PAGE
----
When the planet’s president learns that her suicidal citizen’s organs are a coveted delicacy across the galaxy, her greedy antlers tingle – and she develops a policy that legalizes euthanasia if patients consent to subsequent consumption. Before you know it, the planet will have customers from all over the galaxy lining up to buy the sweet, suicidal spaghetti. The money is pouring in, but there’s a problem: The demand for human spaghetti has skyrocketed, but the number of people at risk of suicide remains the same. So the planet begins to incentivize suicide by creating a terribly depressive atmosphere with gray sun, crappy reality shows, and picturesque suicide locations. This results in a series of miscalculated solutions, ranging from clones refusing to become spaghetti to callous lumps of flesh designed to do the same. Yet none of it works. Finally, Rick televises the entire life of an ordinary man named Fred, whose complex existence makes the very idea of human spaghetti seem daunting. Morty says it best when he says: “You couldn’t change everyone’s taste, but you could make it tasteless.” In the end, we see that the Smiths have ditched spaghetti in favor of Salisbury steak, but this time they vow to never ask Rick where the delicious meat comes from.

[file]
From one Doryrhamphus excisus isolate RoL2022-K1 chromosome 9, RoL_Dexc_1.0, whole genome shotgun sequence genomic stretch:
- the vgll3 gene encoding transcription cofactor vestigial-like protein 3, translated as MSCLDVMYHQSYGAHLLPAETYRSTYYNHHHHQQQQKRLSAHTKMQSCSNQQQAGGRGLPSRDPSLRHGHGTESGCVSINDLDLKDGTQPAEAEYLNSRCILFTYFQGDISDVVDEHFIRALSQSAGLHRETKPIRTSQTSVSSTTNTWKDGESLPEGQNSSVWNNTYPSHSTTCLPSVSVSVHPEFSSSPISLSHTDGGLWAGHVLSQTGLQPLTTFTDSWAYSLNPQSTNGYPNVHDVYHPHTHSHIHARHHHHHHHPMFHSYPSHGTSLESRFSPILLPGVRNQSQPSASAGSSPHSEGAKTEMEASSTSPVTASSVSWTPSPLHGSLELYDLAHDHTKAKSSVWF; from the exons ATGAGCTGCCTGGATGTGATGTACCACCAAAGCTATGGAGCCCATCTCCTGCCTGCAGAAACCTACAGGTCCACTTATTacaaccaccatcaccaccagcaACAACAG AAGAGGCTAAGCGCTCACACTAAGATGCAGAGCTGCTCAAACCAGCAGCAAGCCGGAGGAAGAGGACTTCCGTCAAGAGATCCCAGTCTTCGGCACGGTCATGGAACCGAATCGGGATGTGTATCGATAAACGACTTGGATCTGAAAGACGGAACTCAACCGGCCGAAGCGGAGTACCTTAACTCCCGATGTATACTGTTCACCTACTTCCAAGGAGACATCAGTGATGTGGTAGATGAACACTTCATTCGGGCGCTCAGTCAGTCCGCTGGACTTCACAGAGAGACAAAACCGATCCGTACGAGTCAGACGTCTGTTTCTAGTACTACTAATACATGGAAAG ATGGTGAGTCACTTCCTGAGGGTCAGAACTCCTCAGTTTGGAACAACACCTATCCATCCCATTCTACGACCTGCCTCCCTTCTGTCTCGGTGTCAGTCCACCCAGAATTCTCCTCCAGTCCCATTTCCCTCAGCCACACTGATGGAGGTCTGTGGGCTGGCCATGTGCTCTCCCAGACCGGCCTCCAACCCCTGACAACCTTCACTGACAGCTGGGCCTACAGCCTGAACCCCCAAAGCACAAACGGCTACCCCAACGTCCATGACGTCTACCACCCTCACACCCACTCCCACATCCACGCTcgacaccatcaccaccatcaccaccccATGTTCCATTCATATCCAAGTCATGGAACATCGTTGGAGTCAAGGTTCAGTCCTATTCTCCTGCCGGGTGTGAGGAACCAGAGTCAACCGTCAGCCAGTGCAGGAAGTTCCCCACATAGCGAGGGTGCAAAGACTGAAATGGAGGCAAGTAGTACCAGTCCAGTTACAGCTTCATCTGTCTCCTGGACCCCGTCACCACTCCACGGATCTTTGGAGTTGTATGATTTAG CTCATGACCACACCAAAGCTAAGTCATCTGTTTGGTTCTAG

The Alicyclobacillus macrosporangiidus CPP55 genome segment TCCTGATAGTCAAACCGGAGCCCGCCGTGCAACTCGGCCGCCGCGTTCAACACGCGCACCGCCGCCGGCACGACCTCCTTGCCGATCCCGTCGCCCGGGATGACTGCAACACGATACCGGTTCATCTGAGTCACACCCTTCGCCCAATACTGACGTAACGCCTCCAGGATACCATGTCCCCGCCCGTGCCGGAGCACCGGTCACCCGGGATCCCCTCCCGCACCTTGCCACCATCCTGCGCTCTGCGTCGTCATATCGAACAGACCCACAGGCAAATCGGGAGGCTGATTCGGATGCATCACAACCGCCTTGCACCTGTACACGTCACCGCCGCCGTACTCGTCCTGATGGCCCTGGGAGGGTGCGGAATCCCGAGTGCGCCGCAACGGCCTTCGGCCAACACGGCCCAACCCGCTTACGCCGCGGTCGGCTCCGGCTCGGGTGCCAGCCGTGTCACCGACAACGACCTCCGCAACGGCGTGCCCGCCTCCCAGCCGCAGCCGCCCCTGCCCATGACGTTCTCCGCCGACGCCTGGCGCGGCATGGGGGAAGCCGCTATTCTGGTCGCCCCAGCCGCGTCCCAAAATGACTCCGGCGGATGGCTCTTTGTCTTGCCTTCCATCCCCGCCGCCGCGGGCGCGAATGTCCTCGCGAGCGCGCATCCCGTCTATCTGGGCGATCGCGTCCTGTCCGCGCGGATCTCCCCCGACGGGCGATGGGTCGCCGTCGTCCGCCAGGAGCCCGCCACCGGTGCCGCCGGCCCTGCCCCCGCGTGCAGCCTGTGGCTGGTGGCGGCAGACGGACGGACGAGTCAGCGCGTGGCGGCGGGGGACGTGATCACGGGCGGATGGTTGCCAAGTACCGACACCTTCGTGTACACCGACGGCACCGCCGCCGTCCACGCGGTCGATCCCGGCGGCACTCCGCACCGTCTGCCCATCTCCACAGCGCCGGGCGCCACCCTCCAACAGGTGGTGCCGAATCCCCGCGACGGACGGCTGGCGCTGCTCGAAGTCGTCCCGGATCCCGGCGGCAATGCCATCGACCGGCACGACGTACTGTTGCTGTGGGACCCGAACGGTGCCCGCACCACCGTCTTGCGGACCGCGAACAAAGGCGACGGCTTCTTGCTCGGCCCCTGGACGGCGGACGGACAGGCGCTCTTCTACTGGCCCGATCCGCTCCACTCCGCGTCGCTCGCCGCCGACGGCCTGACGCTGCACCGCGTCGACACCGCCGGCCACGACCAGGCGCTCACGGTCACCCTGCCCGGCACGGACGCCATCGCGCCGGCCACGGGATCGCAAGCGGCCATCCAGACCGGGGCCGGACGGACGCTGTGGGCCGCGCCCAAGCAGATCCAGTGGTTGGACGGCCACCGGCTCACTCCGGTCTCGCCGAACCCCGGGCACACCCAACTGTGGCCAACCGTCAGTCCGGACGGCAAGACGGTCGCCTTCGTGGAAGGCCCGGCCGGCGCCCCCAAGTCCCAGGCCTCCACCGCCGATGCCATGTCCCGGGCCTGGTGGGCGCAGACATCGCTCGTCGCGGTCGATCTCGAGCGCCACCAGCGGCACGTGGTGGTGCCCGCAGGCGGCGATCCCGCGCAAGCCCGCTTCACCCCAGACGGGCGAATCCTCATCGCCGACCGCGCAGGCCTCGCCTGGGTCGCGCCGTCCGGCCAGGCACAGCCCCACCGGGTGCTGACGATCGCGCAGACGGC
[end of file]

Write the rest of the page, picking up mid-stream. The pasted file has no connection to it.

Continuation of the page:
Fred’s life montage is an absolute tearjerker in Season 7 of Rick and Morty
Rick and Morty has always been exceptionally good at delivering shocking and moving montages. But of all the montages we’ve seen, it’s Fred’s that brings out the best in it. From Fred’s memories we can see the defining moments of his life: as a baby assembling the LEGO bricks on this planet and dipping his fingers in a jar of jam, and as a teenager passionate about buildings and in love with his girlfriend . He fails at architecture school and falls into depression, while Amber moves on. We see him frustrated by his failures and his eventual comeback with a business idea centered around his own trademarked version of LEGOs. He later reunites with Amber, who is married with children, and their romance is rekindled when Amber gets a divorce and moves in with Fred. Finally, Amber dies when Fred places a jar of jam and a blueprint over her grave.